Nick Offerman has been a hot topic since his powerful performance in episode three of The Last Of Us. Many were pleasantly surprised with his dramatic acting chops, as he’s primarily known as a comedic actor. But this shouldn’t come as a shock to anyone after a quick glance at Offerman’s impressive resume. Here’s a list of Offerman’s top ten best TV roles. Why? Because the man has range, and it’s about time everyone knows.
10. Thaddeus Dowling in Good Omens
Fun fact: Nick Offerman and Neil Gaiman are both fans of each other. This became especially relevant when they were given the opportunity to work together on Gaiman’s long-awaited screen adaptation of Good Omens. The show is a fantastical comedy about an angel and a demon who team up to help raise a child together. They mistakenly believe that the baby is the antichrist, and that they need to intervene in order to stop the end times from coming.
Offerman has a small role as a government agent/ wholesome father of the child. His love of the source material shines through and he brings a good deal of charisma to the show. Offerman’s goofy signature laugh is even included in an episode, which is always a plus. It’s an ambitious and sometimes great show, and getting to see him pop up from time to time makes it even better.
9. Agent Powers in Gravity Falls
Nick Offerman is featured in a ton of offbeat, cult classic shows. So naturally, he and Gravity Falls are a match made in heaven. The Disney Plus show centers around two twins who solve a series of mysteries while spending the summer with a cast of wacky characters.
Offerman plays the role of Agent Powers, a government official with a rare disorder that makes him incapable of perceiving humor. Offerman’s deadpan delivery is a perfect fit for the character, and his instantly recognizable voice makes for a fun cameo that adds to this charming and beloved show.
8. Himself in Making It
It may seem like a bit of a cheat to include any performance as “himself” in this list, but Offerman’s turn as a host of Making It deserves to be included. Making It is an NBC reality competition show that involves several contestants creating impressive crafts. It might seem quaint compared to other titles on this list, but this show’s near-universally positive reviews on Rotten Tomatoes are nothing to sniff at.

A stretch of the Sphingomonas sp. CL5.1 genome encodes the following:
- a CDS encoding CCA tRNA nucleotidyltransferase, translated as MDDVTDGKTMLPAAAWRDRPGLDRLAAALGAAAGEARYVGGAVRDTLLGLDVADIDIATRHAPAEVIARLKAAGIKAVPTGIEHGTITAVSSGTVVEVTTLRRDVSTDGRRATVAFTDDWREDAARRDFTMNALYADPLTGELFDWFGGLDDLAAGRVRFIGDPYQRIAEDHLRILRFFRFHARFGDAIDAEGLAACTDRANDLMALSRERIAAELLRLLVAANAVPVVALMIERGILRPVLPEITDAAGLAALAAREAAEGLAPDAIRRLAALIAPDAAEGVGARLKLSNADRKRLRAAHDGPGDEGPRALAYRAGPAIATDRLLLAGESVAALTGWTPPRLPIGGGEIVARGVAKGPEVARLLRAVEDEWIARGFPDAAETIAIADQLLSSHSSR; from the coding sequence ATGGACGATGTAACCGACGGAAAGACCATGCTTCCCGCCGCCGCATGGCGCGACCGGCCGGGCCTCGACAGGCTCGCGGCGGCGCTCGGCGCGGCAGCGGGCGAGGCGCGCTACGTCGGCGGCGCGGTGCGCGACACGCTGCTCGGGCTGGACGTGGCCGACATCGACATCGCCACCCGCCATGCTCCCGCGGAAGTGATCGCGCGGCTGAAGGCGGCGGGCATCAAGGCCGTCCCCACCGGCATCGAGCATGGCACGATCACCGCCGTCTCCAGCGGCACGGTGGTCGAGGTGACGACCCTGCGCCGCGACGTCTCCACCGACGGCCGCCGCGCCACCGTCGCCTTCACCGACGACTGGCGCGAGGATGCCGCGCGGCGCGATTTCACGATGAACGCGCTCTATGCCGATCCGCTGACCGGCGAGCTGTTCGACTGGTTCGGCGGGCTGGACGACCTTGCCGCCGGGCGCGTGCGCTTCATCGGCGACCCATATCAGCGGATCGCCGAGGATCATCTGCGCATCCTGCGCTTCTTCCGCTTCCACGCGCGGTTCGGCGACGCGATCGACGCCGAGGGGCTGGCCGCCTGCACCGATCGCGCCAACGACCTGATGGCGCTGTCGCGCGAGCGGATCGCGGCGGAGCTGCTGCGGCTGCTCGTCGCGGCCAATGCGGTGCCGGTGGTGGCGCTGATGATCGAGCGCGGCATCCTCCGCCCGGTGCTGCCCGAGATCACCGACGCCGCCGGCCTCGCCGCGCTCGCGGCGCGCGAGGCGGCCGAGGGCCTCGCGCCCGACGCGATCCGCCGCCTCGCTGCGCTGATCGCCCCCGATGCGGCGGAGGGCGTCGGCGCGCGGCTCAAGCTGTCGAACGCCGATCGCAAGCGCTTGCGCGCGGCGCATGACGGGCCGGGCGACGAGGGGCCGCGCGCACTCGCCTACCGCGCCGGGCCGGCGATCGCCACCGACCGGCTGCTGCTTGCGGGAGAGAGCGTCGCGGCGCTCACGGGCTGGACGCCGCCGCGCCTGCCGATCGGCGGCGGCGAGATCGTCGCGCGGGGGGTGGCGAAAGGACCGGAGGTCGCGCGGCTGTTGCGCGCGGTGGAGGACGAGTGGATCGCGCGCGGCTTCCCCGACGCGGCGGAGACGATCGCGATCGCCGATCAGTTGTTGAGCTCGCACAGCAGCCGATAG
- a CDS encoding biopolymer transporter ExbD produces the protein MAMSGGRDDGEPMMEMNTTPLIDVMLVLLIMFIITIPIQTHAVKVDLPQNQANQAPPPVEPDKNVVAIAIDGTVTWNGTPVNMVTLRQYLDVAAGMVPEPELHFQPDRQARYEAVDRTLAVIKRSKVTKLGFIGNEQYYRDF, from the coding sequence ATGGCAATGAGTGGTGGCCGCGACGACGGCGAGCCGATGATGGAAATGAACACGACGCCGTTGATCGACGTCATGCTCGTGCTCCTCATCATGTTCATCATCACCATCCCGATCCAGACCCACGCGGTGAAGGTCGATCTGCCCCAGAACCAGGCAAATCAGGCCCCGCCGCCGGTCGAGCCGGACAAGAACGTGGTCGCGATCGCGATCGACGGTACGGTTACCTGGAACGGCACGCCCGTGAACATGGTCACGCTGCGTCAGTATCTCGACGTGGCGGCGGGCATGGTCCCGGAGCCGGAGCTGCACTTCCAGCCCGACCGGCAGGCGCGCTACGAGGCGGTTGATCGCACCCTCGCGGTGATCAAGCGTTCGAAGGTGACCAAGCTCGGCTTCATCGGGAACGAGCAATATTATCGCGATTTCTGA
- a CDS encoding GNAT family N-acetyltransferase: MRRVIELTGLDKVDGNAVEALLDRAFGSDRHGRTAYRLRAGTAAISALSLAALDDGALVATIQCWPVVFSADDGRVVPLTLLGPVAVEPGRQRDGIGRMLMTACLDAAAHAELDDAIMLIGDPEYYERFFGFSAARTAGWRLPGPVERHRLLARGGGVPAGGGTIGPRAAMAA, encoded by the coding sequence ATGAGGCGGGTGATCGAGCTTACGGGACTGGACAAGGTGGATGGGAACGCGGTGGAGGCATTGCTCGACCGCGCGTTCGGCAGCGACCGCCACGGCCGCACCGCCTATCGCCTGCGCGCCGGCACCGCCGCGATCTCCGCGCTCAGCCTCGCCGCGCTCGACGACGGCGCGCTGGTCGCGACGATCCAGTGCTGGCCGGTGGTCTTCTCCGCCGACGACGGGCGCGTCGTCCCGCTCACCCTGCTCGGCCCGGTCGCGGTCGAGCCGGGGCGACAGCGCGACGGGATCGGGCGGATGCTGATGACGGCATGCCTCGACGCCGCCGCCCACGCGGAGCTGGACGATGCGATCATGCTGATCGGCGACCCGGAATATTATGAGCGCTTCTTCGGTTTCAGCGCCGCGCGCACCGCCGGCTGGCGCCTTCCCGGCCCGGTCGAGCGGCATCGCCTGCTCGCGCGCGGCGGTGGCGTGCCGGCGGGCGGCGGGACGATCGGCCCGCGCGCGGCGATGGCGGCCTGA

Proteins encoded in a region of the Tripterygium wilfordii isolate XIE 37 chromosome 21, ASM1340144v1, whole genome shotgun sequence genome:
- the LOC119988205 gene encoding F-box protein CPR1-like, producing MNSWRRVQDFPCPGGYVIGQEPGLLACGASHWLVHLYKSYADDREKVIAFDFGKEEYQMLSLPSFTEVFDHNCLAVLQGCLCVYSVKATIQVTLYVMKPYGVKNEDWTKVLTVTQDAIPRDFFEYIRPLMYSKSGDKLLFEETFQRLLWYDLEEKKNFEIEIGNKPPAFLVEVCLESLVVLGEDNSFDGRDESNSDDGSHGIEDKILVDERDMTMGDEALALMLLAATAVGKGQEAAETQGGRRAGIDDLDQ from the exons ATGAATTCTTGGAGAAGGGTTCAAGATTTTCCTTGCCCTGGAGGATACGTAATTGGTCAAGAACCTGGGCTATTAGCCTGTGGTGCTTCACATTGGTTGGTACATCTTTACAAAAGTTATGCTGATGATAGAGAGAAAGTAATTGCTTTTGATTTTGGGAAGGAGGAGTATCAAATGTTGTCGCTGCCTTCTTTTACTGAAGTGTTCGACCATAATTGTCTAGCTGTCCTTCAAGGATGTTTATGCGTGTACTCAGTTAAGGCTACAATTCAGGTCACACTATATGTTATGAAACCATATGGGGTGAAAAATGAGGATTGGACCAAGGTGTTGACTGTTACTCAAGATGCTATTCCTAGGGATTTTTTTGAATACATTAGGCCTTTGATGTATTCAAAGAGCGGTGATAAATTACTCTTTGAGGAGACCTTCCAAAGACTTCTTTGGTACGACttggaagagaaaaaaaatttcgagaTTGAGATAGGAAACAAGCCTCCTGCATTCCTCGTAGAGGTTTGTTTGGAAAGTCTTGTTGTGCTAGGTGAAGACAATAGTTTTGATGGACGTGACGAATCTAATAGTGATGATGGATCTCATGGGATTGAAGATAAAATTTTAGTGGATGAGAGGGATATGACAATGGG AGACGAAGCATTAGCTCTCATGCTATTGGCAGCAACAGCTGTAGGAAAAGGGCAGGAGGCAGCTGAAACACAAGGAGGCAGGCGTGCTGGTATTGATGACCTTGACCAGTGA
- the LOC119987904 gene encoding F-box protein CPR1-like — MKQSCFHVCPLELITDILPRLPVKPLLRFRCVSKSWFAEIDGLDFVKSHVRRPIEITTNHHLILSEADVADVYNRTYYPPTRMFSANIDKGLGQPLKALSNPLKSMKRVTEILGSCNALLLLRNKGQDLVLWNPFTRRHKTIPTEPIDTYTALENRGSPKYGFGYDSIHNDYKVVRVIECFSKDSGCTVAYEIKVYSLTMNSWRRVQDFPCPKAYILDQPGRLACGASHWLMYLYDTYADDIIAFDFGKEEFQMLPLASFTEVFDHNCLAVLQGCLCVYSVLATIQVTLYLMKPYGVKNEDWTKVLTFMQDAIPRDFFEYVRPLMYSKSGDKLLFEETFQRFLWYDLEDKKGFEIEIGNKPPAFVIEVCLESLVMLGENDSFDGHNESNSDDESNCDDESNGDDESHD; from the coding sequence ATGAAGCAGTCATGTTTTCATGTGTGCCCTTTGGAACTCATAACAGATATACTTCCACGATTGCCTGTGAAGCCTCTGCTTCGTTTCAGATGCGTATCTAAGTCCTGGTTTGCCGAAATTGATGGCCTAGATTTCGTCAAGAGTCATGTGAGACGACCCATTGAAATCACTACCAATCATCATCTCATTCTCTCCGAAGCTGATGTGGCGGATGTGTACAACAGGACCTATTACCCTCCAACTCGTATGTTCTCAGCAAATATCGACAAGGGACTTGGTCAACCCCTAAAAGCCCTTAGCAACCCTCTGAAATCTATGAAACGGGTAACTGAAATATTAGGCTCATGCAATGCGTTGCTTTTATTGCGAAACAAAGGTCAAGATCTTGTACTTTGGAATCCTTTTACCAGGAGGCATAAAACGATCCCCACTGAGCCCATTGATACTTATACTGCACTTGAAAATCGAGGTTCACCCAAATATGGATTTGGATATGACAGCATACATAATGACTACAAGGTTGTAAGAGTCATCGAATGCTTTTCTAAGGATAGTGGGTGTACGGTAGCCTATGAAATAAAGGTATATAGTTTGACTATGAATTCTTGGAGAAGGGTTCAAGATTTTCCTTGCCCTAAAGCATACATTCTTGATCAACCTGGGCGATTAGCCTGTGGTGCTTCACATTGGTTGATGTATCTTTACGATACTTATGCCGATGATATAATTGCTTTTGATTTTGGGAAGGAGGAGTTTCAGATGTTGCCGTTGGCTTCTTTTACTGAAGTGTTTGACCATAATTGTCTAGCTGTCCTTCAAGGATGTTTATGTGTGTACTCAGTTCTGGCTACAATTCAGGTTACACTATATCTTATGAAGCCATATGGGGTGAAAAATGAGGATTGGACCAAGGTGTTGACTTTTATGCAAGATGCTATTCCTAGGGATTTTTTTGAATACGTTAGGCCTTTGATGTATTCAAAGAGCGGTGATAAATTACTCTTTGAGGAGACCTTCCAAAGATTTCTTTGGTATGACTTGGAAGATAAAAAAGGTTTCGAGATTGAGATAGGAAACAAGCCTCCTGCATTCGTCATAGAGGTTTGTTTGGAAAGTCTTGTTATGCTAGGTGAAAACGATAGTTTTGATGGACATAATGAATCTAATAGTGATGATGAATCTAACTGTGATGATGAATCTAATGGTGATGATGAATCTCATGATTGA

Several positive reviews directly cite Nick Offerman as a reason for the show’s success. His infectious passion and knowledge carry a great deal of the show. He’s a master carpenter and woodworker, and it’s interesting to get a glimpse into this aspect of his life. His friendly chemistry with co-host and former Parks and Recreation co-star Amy Poehler just never gets old. They’re both interesting enough as is to carry the show simply as themselves. It’s a lovely low-stakes binge watch for those who are fans of The Great British Baking Show, or are looking for a similar comfort watch.
7. Murray Thompson in The Resort
Although this performance is lesser known, it still has a lot to offer. The Resort centers around a troubled married couple vacationing at a exotic resort. While on their holiday, they discover and become involved in a mystery that happened several years back. This show takes a ton of twists and turns, perhaps a bit too many. But even in the moments that are head-scratching, the deeply reflective subject matter keeps things interesting.
Nick Offerman plays the father of a girl that went missing as a result of the mystery. He does a great job of balancing the show’s dark comedy while still creating some emotionally intense scenes. His heartfelt portrayal of a grieving father doing his best to cope and move on is a highlight of the show. He also has a particularly surreal Indiana Jones moment where a grizzled version of his character goes somewhat feral while journeying through the jungle. A lot is packed into this show, and it’s quite the adventure. Those who are fans of Palm Springs should give this one a try.
6. Coach Dove Porter in A League of Their Own
Offerman does an excellent job with this TV remake of the classic film of the same name – and makes the role vastly different from Tom Hanks’s performance in the original. Hanks’s version of the coach in the original film centers around a redemption arc. His version of the character starts off as a cynical alcoholic who eventually learns to respect the team. Offerman plays a version of the coach role that strays greatly from the source material. His version of the character is revealed as an antagonist with some truly shady motives.
Offerman plays the duality of this role brilliantly. He starts off mostly fatherly and encouraging, except for a few condescending comments that are initially easy to shrug off. The girls on the team eventually discover that he’s sexist and demeaning, with vain ulterior motives. Though it’s somewhat expected, the twist reveal of his character’s nastiness feels like scandalous betrayal due to Offerman’s likeability as an actor. There’s a certain old-fashioned quality to him that works well in a period piece, and he also brings some comedy to the role by playing up the character’s egotism. His time in this show, while brief, is a great showcase for his range as an actor.